By Alan Fleck | DFW Newsflash | February 2018
The region’s premiere conference on passenger and freight rail issues, the 14th Annual Southwestern Rail Conference, took place at the Magnolia Hotel Dallas on Jan. 18 and 19.
While many attendees, including industry representatives from railroads, consultants, legislators, and lawyers, were anxious to hear the latest updates on the Texas Bullet Train planned to offer service from Dallas to Houston, the conference also addressed many other topics, such as general lack of respect for rail in state transportation plans, the need for a coordinated approach for state funding, concerns about increased truck weights, and discussions about urban and suburban rail planning.
Peter LeCody, president of Texas Rail Advocates, the event’s host, provided the conference’s opening remarks.
“It was a rough year in some aspects: Hurricane Harvey and its large impact and recovery efforts,” LeCody said. “Amtrak almost eliminated 220 small and intermediate cities which rely on Amtrak. The Texas legislature’s assault on passenger trains; dozens of bills were filed. Two did pass, SB977, which prohibits the use of state money on high speed rail, which we may come to regret, and SB975 for security precautions. In 2017, TxDOT failed to include passenger rail in future planning.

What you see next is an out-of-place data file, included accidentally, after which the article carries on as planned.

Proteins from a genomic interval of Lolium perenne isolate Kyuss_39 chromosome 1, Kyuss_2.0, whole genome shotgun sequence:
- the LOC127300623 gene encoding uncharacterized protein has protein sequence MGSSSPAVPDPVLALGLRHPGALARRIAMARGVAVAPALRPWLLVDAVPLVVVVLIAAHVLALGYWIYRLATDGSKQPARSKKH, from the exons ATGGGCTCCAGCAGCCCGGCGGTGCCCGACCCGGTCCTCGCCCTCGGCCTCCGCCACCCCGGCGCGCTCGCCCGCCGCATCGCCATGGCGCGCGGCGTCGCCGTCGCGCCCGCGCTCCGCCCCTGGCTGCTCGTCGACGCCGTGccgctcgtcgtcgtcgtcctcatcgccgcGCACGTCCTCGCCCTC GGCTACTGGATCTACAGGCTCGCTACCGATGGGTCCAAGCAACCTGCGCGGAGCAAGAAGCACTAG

“Union Pacific spent over $452 million in Texas infrastructure, while BNSF in put $255 million into their work in Texas. The Texas Bullet Train Draft Environmental Impact Statement (DEIS) was released. For first time ever, Texas short line and regional railroads were included in the Texas Freight Mobility Plan. Galveston, Texas native, Richard H. Anderson, is the new Amtrak CEO, having previously held the same post at Delta Airlines. The new downtown Dallas DART D2 line and DART Cotton Belt project from Plano to DFW are progressing. This year’s conference is more skewed to passenger rail because of so many things happening.”
John Heffner, a Washington, D.C. railroad attorney from Strasburger and Price, started his presentation by providing a comparison of how much money countries have spent on railroad development. China spent $115 billion on railroads in 2017. The US Department of Transportation 2017 budget was $76 billion. The Amtrak capital budget was only $920 million.
Hefner also provided a detailed history of various funding and grant programs available to the rail industry in order to emphasize the uncoordinated nature of railroad industry funding. He noted that while railroads may have many worthwhile projects, it is very difficult to find the funding to complete them. Most programs require local or state matching funds, so there is no such thing as 100 percent free money.
“When seeking money, creativity must be used,” Hefner said. “The Department of Transportation should be approached first, then the metropolitan planning officer for the city, then obtain support from business leaders. Don’t wait for the politicians. Build a relationship first.”